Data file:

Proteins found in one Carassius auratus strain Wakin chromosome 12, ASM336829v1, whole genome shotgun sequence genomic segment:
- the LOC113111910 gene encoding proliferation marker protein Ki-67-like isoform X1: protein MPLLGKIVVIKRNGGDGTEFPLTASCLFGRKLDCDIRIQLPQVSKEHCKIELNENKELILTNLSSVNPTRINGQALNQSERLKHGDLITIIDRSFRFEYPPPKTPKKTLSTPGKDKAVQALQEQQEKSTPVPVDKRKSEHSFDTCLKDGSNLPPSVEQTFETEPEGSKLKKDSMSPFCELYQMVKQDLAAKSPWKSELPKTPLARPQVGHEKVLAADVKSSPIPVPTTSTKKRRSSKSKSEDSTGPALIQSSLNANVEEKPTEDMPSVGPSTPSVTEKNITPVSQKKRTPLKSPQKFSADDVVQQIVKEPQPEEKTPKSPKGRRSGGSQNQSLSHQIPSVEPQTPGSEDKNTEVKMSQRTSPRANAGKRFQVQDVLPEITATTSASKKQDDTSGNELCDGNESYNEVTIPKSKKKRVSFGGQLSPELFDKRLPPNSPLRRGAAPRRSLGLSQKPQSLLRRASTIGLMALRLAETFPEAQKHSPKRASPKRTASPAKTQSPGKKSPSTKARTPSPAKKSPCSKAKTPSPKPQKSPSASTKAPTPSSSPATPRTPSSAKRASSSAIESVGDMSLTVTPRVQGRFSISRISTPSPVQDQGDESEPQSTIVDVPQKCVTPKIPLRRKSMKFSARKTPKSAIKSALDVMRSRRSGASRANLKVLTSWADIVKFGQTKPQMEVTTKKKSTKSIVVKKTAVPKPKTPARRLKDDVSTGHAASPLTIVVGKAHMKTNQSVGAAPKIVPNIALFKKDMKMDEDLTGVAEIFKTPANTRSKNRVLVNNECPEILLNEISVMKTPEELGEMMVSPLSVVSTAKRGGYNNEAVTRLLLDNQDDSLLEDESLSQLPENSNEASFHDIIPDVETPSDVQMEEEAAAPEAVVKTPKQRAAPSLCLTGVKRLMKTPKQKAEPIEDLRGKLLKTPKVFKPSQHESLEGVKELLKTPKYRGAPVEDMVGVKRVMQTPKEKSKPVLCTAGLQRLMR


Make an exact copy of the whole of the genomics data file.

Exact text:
Proteins found in one Carassius auratus strain Wakin chromosome 12, ASM336829v1, whole genome shotgun sequence genomic segment:
- the LOC113111910 gene encoding proliferation marker protein Ki-67-like isoform X1: protein MPLLGKIVVIKRNGGDGTEFPLTASCLFGRKLDCDIRIQLPQVSKEHCKIELNENKELILTNLSSVNPTRINGQALNQSERLKHGDLITIIDRSFRFEYPPPKTPKKTLSTPGKDKAVQALQEQQEKSTPVPVDKRKSEHSFDTCLKDGSNLPPSVEQTFETEPEGSKLKKDSMSPFCELYQMVKQDLAAKSPWKSELPKTPLARPQVGHEKVLAADVKSSPIPVPTTSTKKRRSSKSKSEDSTGPALIQSSLNANVEEKPTEDMPSVGPSTPSVTEKNITPVSQKKRTPLKSPQKFSADDVVQQIVKEPQPEEKTPKSPKGRRSGGSQNQSLSHQIPSVEPQTPGSEDKNTEVKMSQRTSPRANAGKRFQVQDVLPEITATTSASKKQDDTSGNELCDGNESYNEVTIPKSKKKRVSFGGQLSPELFDKRLPPNSPLRRGAAPRRSLGLSQKPQSLLRRASTIGLMALRLAETFPEAQKHSPKRASPKRTASPAKTQSPGKKSPSTKARTPSPAKKSPCSKAKTPSPKPQKSPSASTKAPTPSSSPATPRTPSSAKRASSSAIESVGDMSLTVTPRVQGRFSISRISTPSPVQDQGDESEPQSTIVDVPQKCVTPKIPLRRKSMKFSARKTPKSAIKSALDVMRSRRSGASRANLKVLTSWADIVKFGQTKPQMEVTTKKKSTKSIVVKKTAVPKPKTPARRLKDDVSTGHAASPLTIVVGKAHMKTNQSVGAAPKIVPNIALFKKDMKMDEDLTGVAEIFKTPANTRSKNRVLVNNECPEILLNEISVMKTPEELGEMMVSPLSVVSTAKRGGYNNEAVTRLLLDNQDDSLLEDESLSQLPENSNEASFHDIIPDVETPSDVQMEEEAAAPEAVVKTPKQRAAPSLCLTGVKRLMKTPKQKAEPIEDLRGKLLKTPKVFKPSQHESLEGVKELLKTPKYRGAPVEDMVGVKRVMQTPKEKSKPVLCTAGLQRLMR